Salma Hayek shines in de­li­cious Trump-era satire

Beatriz at Din­ner is queasily funny and sus­pense­ful

The Hamilton Spectator - - A&E - JUSTIN CHANG

“Beatriz at Din­ner” is a darkly comic fan­tasy about an em­pa­thetic, na­ture-lov­ing Latina healer who comes face to face with a racist, vul­gar, thor­oughly de­spi­ca­ble mem­ber of the 1 per cent. I say “fan­tasy” not be­cause it couldn’t hap­pen, but be­cause the movie is pred­i­cated on the rare thrill of see­ing an all-too-hu­man mon­ster be­ing made to an­swer for his crimes, if only for the du­ra­tion of one sur­real and sav­agely funny evening.

The di­rec­tor, Miguel Arteta, and the screen­writer, Mike White, who pre­vi­ously joined forces on the movies “Chuck & Buck” (2000) and “The Good Girl” (2002) and the short-lived HBO se­ries “En­light­ened,” have a proven knack for mak­ing their char­ac­ters and au­di­ences squirm. They wield their scalpel here with prac­tised skill, though like some of the other sharp blades on dis­play, it takes its time to emerge.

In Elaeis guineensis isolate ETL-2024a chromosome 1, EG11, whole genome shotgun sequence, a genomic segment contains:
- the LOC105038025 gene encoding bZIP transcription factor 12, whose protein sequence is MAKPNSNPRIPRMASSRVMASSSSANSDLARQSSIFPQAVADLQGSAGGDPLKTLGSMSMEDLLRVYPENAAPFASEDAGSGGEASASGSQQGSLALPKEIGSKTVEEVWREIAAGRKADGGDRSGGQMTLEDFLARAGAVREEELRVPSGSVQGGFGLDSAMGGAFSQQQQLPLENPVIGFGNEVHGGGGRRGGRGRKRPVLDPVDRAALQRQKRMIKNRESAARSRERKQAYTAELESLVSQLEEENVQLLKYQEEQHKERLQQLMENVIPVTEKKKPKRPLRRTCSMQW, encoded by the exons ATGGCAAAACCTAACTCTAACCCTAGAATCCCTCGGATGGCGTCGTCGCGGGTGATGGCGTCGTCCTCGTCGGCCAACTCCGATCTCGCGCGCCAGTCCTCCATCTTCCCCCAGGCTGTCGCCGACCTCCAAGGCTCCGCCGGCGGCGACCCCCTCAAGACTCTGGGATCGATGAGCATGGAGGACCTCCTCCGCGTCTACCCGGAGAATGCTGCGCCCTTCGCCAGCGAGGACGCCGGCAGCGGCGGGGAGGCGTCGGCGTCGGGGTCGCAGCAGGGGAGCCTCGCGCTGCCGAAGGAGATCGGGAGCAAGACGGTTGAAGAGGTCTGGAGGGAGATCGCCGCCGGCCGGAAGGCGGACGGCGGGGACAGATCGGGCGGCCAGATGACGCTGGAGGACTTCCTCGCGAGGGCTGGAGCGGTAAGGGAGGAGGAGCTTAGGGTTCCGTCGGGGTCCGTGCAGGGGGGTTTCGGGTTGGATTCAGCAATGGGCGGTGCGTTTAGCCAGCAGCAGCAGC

When we first meet the sweet-souled Beatriz (a never-bet­ter Salma Hayek), she’s hang­ing out in her L.A. home with her dogs and goats, then per­form­ing mas­sages at a holis­tic treat­ment cen­tre. She’s a healer and a nur­turer, and her deep feel­ing for the suf­fer­ing of oth­ers is sig­nalled by a twinkly score and some serenely lovely man­grove-for­est im­agery.

Later that af­ter­noon, Beatriz drives south to meet a reg­u­lar client, Kathy (Con­nie Brit­ton), at her gated New­port Beach, Calif., es­tate. The mas­sage is soon fin­ished, but Beatriz’s car won’t start, and Kathy, ea­ger to show both her hos­pi­tal­ity and her un­der­stand­ing, in­vites Beatriz to stay for the din­ner that she and her hus­band, Grant (David Warshof­sky), are host­ing for some very im­por­tant busi­ness as­so­ciates.